The luck of the Irish: what to do with all the money?
Ireland is set to have a budget surplus of around ten billion euros this year, according to Finance Minister Michael McGrath. The main reason is that corporate tax revenues are much higher than expected. By 2026 the annual surplus is set to rise to over 20 billion euros. Commentators discuss what to throw the money at.
New homes desperately needed
The money should be used to build homes, journal.ie demands:
“Demographics suggest Ireland will have to build 50,000 houses a year for the next three decades, compared to the annual output of about 30,000 now. This can be framed as either an obstacle or an opportunity. We need to meet the demand we know will be there, which provides much-needed stability for the sector. ...We were able to do the unthinkable during Covid, shutting down much of society for long tracts of time. The housing crisis needs to be treated with comparable urgency.”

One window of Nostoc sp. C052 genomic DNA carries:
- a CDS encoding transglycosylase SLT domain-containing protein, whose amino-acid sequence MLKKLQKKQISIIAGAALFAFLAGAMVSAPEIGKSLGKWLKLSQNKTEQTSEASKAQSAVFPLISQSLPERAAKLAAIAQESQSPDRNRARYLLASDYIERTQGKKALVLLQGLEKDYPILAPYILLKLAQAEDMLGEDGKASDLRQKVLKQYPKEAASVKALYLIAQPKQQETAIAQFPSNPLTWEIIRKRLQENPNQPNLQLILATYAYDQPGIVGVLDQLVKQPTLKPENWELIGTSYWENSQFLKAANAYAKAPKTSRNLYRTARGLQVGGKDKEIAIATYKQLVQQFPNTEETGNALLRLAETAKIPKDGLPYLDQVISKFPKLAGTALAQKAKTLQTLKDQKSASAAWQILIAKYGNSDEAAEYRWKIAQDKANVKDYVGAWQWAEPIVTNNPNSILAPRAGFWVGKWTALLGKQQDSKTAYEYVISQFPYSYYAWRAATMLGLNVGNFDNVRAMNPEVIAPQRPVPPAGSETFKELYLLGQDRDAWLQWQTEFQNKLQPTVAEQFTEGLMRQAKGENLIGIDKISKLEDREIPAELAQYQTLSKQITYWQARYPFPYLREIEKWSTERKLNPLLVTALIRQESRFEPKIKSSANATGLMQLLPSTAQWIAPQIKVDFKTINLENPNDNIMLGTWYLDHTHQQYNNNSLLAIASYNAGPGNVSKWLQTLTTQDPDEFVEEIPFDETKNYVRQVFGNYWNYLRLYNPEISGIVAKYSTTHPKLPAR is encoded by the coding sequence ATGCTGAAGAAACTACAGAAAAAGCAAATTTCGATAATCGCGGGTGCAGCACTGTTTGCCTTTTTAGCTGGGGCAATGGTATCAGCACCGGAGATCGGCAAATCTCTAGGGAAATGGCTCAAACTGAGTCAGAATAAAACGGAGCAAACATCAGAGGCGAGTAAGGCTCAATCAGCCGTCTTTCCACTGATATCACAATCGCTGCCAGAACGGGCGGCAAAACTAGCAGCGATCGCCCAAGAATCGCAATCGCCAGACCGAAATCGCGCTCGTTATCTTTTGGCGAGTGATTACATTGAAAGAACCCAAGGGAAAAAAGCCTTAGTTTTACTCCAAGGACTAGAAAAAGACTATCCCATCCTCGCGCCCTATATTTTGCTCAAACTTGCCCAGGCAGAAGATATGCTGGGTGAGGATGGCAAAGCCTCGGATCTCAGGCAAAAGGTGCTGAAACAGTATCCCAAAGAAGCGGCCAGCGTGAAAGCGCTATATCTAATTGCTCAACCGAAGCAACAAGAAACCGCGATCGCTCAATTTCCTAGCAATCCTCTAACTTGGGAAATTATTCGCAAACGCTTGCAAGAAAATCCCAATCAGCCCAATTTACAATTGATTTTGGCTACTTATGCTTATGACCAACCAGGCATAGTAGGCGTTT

Not the time for penny pinching
Irish Times columnist David McWilliams counters the fetishisation of saving, common among many economists even in the face of a budget surplus:
“Money has a magical quality because it motivates humans to strive, innovate and turn ideas into reality. By saving at this rate, we might as well be burying this substance under the ground, waiting for future generations to dig it up and use it. Such behaviour is a betrayal of today for the comfort of tomorrow, hiding behind the sanctimonious veil of savings when what we are really doing is avoiding hard thinking, which after all is what economics is all about.”